Friday noon: Managing the shift to e-learning

Cornelie Crous

Academic management and governance -> conducive to development of e-learning?

Middle management facing cross-pressures (a bit different in the Danish system where management is a career) -> teachers, senior management, students

Accountability, transparency Autonomy

Specific dilemmas triggered by e-learning? Technology vs. institutions as defining factor?

Wilson Iramina

Distance courses in engineering, issue of on-site delivery
Supporting teams -> professor, converter, tutor, technological support, administrative support

Demands on online students: Work discipline (difference on-site, online), level of knowledge (differentiation of teaching)

Who are necessary for the course, what are their relationship with teachers, students?

Undergraduate courses as a specific field, decoupled from research?

Margaret Korosec

Emergent forces of change in education, “change facilitators”

How does an institution capture initiative? Cultural gap – reculturing, “being off-balance is/can be a learning moment”

Facilitators (can change culture) Tools (cannot change culture)


Maria Pannatier

Clash between formal/informal technological infrastructure. Formal structure used for assessment purposes, but not necessarily useful for communication

Nina Rung Hoch

Student-centric vs departemental frames? Specific strategies?

A bit too many presenters in this session. I would have preferred fewer cases in greater detail – the Brazilian case in particular

Friday morning: Education’s Reality Check

Patricia Manson European Commission

Contrast between people’s online life (proactive, creating, sharing) and behaviour in learning situations.

The idea of learners as citizens, consumers, producers of information.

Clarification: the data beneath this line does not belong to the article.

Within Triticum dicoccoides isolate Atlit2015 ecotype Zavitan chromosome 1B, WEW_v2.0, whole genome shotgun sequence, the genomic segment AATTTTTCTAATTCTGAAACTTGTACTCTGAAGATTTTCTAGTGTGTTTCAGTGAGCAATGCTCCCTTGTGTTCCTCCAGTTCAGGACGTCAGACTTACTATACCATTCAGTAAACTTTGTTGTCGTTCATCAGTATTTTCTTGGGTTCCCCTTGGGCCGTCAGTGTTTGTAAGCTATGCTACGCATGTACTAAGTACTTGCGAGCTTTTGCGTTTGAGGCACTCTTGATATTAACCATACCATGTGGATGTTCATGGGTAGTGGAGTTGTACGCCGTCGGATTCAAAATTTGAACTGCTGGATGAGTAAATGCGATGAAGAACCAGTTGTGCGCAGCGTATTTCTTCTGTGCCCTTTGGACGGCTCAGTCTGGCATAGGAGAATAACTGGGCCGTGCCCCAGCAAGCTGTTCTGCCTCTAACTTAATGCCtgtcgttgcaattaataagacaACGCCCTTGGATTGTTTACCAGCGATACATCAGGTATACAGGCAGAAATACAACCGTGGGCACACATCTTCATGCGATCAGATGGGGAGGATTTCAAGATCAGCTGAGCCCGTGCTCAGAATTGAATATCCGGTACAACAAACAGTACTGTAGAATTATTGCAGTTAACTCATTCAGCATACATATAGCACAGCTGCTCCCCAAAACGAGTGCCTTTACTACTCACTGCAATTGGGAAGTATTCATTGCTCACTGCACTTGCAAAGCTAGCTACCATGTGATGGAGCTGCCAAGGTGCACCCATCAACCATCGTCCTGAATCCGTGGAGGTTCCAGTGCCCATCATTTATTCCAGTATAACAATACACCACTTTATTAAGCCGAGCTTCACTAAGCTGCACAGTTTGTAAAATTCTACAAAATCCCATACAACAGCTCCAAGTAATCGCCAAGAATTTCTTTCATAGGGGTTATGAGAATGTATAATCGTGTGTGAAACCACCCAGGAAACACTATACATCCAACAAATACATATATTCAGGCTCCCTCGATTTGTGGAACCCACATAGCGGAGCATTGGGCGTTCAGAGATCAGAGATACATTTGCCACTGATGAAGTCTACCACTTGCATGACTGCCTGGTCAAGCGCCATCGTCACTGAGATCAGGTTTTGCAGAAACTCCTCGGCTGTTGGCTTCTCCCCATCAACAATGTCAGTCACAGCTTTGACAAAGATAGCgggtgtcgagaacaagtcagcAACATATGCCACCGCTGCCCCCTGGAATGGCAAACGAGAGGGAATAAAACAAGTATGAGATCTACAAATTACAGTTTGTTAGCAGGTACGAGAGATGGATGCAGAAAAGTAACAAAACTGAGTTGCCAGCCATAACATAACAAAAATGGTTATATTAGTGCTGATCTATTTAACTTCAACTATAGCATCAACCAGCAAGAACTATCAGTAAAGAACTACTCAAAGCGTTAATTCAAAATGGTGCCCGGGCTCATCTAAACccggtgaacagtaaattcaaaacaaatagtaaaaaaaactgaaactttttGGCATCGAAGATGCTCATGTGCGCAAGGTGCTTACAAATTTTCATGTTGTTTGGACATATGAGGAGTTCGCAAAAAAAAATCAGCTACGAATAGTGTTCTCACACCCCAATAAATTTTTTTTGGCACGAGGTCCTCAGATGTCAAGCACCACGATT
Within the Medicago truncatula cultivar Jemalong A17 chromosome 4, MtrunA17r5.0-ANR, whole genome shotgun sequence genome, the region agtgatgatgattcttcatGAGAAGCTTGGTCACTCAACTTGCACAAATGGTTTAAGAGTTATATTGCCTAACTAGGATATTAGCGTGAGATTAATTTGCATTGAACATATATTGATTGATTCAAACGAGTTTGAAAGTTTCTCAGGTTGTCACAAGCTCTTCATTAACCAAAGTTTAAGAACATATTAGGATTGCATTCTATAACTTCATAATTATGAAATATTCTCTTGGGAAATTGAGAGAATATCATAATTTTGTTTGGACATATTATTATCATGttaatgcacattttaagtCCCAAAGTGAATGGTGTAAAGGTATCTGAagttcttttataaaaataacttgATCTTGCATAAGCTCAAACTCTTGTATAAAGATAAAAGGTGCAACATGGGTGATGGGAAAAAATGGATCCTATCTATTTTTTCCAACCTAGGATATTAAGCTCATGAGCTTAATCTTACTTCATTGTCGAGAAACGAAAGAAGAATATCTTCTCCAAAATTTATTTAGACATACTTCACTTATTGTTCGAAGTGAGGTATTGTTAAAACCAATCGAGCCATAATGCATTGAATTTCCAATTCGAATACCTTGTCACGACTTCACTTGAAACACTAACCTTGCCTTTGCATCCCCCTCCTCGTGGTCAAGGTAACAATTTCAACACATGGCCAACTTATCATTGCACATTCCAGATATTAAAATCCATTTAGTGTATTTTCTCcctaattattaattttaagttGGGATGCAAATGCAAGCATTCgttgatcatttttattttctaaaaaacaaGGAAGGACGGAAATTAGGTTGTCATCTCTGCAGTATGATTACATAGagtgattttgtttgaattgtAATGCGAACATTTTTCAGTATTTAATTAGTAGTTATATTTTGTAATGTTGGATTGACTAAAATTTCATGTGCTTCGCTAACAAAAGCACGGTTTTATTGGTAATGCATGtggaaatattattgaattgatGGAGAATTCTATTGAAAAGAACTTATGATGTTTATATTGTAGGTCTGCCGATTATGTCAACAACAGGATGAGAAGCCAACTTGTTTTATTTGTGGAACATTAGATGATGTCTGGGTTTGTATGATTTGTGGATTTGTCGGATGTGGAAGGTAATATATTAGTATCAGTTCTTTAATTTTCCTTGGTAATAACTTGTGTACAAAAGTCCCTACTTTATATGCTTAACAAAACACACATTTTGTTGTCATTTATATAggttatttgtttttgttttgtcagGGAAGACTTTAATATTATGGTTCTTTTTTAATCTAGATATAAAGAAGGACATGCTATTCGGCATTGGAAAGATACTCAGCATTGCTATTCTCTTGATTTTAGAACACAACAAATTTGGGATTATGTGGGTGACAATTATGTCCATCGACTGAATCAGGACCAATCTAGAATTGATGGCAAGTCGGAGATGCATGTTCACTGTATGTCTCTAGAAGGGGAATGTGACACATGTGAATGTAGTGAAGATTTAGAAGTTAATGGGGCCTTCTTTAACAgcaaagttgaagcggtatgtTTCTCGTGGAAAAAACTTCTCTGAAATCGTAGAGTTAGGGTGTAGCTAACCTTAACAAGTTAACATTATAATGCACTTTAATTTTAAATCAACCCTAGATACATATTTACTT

Stephen Downs: Reclaiming Personal Learning

LMS parallel to Facebook: Students are not the customers but the product (should be education)

Interaction as the essential feature -> The personal website as reclaiming ownership of information (I’ve had my own site since 2005)

LMS – as the giant silos of learning, students and teachers give away information

Personal (for and by me) Personalized (sold to me)

Learning as becoming rather than acquiring

This is on a high abstraction level but useful when we consider where our students are and how they develop their knowledge of the field of social work. Finally, consider how the connections between an institutional setting, students and future employers could and should be organised

Platform Connector

Dan Peters


US – “talk about students as consumers” Point?

Selfie as image: Ease of production and sharing (also: Images vs text, context vs. universal) -> the desire to produce

Expectations and availability of technology (but technology vs functionality -> eg. the PowerPoint as overhead)

(Fellow) Students rather than materials as incentive to participate -> Students as change agents/co-creators Can this fit with our national curriculum

Ola Rosling, Gapminder

Unlearning – human intuition

Visualization as tool for communicating data
Open data – ability to track and assess the quality of data

Fact-based world view most things improve
“Rich and poor” -> Normal distribution
“First rich, then social” -> First social, then rich (eg girls’ education)
“Sharks are dangerous” -> poverty is dangerous

“How intuition fools us” as an issue in education

take-home coming later

Note: Anne-Sofie and Anders were at the “Less Talk, More Action” session